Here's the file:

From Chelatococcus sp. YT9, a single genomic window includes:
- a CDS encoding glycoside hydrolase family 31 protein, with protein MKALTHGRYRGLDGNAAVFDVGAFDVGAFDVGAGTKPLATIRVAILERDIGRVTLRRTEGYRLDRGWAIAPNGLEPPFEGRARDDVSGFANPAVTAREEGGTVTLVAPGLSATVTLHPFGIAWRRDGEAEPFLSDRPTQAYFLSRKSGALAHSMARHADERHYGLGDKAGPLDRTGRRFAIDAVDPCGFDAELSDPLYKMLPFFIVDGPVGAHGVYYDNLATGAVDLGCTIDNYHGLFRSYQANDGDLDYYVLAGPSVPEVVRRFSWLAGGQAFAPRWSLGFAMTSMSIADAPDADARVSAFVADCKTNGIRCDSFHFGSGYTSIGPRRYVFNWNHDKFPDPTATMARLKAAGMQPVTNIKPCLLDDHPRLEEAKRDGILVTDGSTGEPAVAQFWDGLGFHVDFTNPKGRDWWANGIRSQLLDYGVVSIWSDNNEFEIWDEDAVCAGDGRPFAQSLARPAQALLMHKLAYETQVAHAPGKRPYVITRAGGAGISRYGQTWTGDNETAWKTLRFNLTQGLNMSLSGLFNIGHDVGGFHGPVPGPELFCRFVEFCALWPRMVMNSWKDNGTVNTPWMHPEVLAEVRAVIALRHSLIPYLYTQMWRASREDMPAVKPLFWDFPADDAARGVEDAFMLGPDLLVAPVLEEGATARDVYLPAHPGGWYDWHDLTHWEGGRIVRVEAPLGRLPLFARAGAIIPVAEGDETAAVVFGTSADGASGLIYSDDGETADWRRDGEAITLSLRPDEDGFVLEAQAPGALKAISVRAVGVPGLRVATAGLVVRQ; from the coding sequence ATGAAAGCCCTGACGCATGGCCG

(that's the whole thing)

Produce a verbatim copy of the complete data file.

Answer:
From Chelatococcus sp. YT9, a single genomic window includes:
- a CDS encoding glycoside hydrolase family 31 protein, with protein MKALTHGRYRGLDGNAAVFDVGAFDVGAFDVGAGTKPLATIRVAILERDIGRVTLRRTEGYRLDRGWAIAPNGLEPPFEGRARDDVSGFANPAVTAREEGGTVTLVAPGLSATVTLHPFGIAWRRDGEAEPFLSDRPTQAYFLSRKSGALAHSMARHADERHYGLGDKAGPLDRTGRRFAIDAVDPCGFDAELSDPLYKMLPFFIVDGPVGAHGVYYDNLATGAVDLGCTIDNYHGLFRSYQANDGDLDYYVLAGPSVPEVVRRFSWLAGGQAFAPRWSLGFAMTSMSIADAPDADARVSAFVADCKTNGIRCDSFHFGSGYTSIGPRRYVFNWNHDKFPDPTATMARLKAAGMQPVTNIKPCLLDDHPRLEEAKRDGILVTDGSTGEPAVAQFWDGLGFHVDFTNPKGRDWWANGIRSQLLDYGVVSIWSDNNEFEIWDEDAVCAGDGRPFAQSLARPAQALLMHKLAYETQVAHAPGKRPYVITRAGGAGISRYGQTWTGDNETAWKTLRFNLTQGLNMSLSGLFNIGHDVGGFHGPVPGPELFCRFVEFCALWPRMVMNSWKDNGTVNTPWMHPEVLAEVRAVIALRHSLIPYLYTQMWRASREDMPAVKPLFWDFPADDAARGVEDAFMLGPDLLVAPVLEEGATARDVYLPAHPGGWYDWHDLTHWEGGRIVRVEAPLGRLPLFARAGAIIPVAEGDETAAVVFGTSADGASGLIYSDDGETADWRRDGEAITLSLRPDEDGFVLEAQAPGALKAISVRAVGVPGLRVATAGLVVRQ; from the coding sequence ATGAAAGCCCTGACGCATGGCCG